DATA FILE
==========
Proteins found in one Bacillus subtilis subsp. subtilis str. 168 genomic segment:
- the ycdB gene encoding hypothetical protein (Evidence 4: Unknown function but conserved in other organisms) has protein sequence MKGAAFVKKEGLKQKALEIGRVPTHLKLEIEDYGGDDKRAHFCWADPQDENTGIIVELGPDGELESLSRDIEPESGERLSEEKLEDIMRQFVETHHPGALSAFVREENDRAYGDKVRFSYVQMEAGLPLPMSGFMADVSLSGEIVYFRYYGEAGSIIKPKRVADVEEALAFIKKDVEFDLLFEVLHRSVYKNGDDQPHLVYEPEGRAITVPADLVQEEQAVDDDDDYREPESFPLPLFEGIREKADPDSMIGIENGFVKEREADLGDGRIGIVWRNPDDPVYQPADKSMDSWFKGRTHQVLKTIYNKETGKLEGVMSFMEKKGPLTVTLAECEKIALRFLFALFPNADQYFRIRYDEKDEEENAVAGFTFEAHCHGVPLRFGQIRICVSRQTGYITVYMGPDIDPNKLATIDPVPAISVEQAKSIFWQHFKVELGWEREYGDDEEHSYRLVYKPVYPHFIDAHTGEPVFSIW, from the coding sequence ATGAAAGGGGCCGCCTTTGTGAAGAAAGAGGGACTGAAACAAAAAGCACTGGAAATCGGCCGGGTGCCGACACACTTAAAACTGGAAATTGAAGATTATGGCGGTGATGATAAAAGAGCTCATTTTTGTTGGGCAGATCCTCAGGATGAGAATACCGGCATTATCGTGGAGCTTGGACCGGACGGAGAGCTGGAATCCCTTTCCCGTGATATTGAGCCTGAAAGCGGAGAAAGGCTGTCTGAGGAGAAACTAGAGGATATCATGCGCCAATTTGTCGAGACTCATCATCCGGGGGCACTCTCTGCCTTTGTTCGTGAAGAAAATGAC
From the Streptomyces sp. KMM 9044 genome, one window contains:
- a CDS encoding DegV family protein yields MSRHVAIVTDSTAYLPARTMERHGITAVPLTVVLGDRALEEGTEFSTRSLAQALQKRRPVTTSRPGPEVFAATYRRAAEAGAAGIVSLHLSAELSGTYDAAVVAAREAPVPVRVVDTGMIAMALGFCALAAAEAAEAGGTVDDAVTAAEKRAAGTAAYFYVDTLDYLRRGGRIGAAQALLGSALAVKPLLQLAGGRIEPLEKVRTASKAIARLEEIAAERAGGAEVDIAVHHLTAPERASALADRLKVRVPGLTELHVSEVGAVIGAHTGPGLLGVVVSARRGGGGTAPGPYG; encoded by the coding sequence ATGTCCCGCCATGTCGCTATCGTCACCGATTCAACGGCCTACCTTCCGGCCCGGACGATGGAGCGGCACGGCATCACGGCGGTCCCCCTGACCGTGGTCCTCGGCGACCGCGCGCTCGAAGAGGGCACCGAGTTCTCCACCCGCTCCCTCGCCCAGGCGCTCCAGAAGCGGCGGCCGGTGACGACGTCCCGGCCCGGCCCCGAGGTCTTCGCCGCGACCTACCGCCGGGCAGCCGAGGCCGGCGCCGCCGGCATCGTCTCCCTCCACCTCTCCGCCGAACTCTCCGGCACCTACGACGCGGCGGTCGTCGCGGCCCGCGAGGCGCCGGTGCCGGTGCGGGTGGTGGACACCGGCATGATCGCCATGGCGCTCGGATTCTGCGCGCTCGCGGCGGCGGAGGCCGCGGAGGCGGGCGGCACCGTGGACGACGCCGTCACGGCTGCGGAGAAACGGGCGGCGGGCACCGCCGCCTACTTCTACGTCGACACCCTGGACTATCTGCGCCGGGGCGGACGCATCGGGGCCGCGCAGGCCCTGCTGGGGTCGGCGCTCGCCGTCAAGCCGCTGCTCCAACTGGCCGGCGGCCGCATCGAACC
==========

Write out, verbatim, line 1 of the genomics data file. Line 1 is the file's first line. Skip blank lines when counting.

Proteins found in one Bacillus subtilis subsp. subtilis str. 168 genomic segment: